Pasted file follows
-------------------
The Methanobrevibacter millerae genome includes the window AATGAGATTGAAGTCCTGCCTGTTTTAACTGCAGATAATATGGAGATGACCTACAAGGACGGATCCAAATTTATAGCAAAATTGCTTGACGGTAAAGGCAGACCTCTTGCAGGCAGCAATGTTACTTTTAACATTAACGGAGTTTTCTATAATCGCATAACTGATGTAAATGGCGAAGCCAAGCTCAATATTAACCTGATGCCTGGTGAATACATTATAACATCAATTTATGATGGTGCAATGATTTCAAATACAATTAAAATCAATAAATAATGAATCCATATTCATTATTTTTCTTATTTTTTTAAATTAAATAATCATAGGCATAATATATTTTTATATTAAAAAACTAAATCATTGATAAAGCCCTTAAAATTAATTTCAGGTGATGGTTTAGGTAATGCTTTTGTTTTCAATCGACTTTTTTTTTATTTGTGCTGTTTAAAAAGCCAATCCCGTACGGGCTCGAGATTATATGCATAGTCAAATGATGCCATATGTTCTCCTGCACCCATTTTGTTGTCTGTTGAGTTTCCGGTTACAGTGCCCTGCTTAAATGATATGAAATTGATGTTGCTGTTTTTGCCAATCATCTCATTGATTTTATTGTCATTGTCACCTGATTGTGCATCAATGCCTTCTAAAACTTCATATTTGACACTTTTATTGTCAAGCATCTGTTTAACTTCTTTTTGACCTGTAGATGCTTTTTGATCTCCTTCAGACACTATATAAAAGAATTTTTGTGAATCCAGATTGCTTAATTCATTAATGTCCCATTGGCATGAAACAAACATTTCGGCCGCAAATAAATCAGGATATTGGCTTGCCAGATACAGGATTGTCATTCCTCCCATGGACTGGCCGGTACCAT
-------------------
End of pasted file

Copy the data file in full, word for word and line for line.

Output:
The Methanobrevibacter millerae genome includes the window AATGAGATTGAAGTCCTGCCTGTTTTAACTGCAGATAATATGGAGATGACCTACAAGGACGGATCCAAATTTATAGCAAAATTGCTTGACGGTAAAGGCAGACCTCTTGCAGGCAGCAATGTTACTTTTAACATTAACGGAGTTTTCTATAATCGCATAACTGATGTAAATGGCGAAGCCAAGCTCAATATTAACCTGATGCCTGGTGAATACATTATAACATCAATTTATGATGGTGCAATGATTTCAAATACAATTAAAATCAATAAATAATGAATCCATATTCATTATTTTTCTTATTTTTTTAAATTAAATAATCATAGGCATAATATATTTTTATATTAAAAAACTAAATCATTGATAAAGCCCTTAAAATTAATTTCAGGTGATGGTTTAGGTAATGCTTTTGTTTTCAATCGACTTTTTTTTTATTTGTGCTGTTTAAAAAGCCAATCCCGTACGGGCTCGAGATTATATGCATAGTCAAATGATGCCATATGTTCTCCTGCACCCATTTTGTTGTCTGTTGAGTTTCCGGTTACAGTGCCCTGCTTAAATGATATGAAATTGATGTTGCTGTTTTTGCCAATCATCTCATTGATTTTATTGTCATTGTCACCTGATTGTGCATCAATGCCTTCTAAAACTTCATATTTGACACTTTTATTGTCAAGCATCTGTTTAACTTCTTTTTGACCTGTAGATGCTTTTTGATCTCCTTCAGACACTATATAAAAGAATTTTTGTGAATCCAGATTGCTTAATTCATTAATGTCCCATTGGCATGAAACAAACATTTCGGCCGCAAATAAATCAGGATATTGGCTTGCCAGATACAGGATTGTCATTCCTCCCATGGACTGGCCGGTACCAT